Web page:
In an interview with the Observer, the Liberal Democrat leader says he fears “serious social strife” would break out on the streets if a government with limited support at the election on 6 May then raised taxes, laid off public-sector workers and froze wages.
“Imagine the Conservatives go home and get an absolute majority, on 25% of the eligible votes,” Clegg said. “They then turn around in the next week or two and say we’re going to chuck up VAT to 20%, we’re going to start cutting teachers, cutting police and the wage bill in the public sector. I think if you’re not careful in that situation… you’d get Greek-style unrest. And so my warning to people who think the old politics still works, is be careful for what you wish for.”
In his own constituency city of Sheffield, where there are no Conservative MPs or councillors, and a high proportion of public-sector workers, he fears a ferocious backlash against potential Tory cuts.
“Suddenly these people will be told by a government that has no legitimacy [in the area] in their eyes that this government is going to slash and burn, having promised them something else.”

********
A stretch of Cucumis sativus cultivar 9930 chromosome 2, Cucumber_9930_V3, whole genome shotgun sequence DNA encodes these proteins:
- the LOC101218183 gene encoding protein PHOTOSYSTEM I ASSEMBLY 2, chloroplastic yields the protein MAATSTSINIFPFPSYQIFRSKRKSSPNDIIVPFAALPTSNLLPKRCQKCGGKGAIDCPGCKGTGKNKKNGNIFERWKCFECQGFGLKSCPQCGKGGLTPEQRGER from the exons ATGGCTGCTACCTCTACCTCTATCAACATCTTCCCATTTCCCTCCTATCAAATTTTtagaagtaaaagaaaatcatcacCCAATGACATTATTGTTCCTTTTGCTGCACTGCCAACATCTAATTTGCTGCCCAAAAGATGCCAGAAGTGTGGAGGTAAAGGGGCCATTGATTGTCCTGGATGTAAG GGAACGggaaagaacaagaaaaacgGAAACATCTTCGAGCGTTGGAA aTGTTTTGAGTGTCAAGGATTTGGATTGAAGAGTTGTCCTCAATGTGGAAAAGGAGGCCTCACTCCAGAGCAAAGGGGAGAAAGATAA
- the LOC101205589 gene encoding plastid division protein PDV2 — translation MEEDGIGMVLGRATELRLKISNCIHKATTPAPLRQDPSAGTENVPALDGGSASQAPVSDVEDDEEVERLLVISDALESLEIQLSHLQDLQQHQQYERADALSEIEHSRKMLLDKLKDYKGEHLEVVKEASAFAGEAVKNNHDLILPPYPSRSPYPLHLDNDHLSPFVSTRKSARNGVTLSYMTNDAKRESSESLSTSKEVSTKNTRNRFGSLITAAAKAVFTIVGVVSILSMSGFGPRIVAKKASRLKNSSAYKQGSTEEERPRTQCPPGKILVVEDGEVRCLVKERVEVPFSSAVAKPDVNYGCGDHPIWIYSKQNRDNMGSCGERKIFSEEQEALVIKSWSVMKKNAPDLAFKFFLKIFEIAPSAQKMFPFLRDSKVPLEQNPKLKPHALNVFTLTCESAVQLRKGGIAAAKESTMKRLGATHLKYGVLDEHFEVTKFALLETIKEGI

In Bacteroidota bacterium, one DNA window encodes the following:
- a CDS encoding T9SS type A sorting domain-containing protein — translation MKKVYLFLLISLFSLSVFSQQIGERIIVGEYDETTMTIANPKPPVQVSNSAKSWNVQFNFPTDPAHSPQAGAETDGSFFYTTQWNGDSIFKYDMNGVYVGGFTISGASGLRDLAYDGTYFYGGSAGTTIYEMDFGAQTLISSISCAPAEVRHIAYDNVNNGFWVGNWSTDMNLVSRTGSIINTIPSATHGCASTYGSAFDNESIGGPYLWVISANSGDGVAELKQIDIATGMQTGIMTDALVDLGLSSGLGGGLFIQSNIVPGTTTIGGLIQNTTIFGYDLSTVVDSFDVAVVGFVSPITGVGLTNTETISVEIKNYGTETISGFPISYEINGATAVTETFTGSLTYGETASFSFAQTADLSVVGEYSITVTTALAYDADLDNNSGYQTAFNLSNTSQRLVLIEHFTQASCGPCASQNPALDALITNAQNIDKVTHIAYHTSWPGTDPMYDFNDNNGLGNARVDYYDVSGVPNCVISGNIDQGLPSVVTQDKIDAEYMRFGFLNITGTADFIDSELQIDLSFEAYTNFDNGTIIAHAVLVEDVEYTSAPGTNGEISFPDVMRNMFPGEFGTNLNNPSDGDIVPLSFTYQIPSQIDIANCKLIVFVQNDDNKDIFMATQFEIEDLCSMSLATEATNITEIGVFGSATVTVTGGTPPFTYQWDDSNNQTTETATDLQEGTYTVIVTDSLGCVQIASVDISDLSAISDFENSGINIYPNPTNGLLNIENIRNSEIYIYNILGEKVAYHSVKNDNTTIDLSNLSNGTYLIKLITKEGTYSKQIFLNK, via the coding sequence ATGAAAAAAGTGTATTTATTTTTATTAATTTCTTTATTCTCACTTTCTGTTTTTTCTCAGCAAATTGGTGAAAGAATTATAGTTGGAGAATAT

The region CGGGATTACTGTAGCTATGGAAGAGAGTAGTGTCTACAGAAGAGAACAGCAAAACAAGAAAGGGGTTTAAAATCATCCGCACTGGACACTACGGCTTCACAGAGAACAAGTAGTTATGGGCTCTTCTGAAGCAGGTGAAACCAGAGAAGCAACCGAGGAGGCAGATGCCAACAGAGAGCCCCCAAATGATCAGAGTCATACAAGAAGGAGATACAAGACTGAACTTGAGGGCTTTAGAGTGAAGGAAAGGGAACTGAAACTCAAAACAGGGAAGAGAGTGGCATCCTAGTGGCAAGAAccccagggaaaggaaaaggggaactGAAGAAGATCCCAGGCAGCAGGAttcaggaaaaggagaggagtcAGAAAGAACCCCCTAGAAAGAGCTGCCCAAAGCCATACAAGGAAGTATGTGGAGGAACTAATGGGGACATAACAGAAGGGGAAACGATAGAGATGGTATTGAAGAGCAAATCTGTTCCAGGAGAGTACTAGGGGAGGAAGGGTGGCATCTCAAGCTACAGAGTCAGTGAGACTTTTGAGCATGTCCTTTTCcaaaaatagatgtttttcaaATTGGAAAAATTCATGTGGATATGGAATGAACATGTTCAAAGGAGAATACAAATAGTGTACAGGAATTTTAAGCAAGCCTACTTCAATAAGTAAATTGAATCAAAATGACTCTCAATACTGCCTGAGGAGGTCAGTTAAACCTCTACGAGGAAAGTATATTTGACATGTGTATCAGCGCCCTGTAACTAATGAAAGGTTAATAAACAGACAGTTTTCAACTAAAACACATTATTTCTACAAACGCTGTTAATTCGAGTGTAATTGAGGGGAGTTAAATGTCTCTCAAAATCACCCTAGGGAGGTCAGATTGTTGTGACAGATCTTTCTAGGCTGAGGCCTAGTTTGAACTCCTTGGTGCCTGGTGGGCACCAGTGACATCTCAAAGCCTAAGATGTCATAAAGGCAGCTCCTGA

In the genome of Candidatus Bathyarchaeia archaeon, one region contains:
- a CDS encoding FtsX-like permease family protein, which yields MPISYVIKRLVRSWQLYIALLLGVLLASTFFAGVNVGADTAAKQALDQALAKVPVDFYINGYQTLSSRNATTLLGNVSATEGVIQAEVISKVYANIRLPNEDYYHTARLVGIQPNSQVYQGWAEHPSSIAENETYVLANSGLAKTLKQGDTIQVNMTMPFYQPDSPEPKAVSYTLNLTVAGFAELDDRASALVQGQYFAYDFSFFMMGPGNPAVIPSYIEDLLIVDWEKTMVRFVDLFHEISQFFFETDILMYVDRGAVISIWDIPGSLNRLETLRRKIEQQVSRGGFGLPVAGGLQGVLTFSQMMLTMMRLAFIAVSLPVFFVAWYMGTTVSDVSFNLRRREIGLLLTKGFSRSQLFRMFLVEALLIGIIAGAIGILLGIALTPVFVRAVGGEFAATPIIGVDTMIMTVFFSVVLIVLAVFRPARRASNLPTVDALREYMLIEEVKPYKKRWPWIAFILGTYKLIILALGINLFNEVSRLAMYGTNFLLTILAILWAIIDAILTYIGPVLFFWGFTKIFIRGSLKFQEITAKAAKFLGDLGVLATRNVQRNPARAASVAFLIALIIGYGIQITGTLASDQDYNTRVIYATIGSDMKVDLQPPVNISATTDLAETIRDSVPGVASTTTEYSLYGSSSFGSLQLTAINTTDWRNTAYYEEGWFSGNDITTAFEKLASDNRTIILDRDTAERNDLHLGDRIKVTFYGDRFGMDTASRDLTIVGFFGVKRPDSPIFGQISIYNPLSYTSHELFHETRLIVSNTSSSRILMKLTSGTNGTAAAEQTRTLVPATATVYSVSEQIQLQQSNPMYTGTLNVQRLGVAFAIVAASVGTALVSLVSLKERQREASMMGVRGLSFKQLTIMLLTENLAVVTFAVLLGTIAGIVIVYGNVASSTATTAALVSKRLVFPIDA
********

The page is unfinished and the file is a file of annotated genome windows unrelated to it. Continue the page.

Clegg’s fears may have been prompted by the 20th anniversary celebrations of the 1990 Poll Tax riots across the UK (see photo), which spelled the end for his heroine Margaret Thatcher.
Recalled anarchist group Class War earlier this year: “A vast number of confrontations between the people, and the police and government took place all around the UK, building momentum towards the large demonstration planned.
“Class War came to prominence because of the riot in Trafalgar Square. The 1990 uprisings against the Poll Tax seared like wildfire outside every council chamber and Shire Hall culminating in that glorious carnival of insurrection at Trafalgar Square when 10000 riotous working class heroes were cheered on by another 300000 as they torched buildings, fought cops with scaffolding poles and brought the reality of class war to the cosseted rich of the City and West End.
“This was no drunken mob, this was MASS CLASS WAR. As the filth forced Trafalgar Square clear, the mobs went in different directions. East to the plush arcades of Covent Garden, North to the expensive shopping areas of Regent Street, West to Leicester Square. All with the same motive, to show the rich scum exactly what we think of them and what they can expect more of in the future.”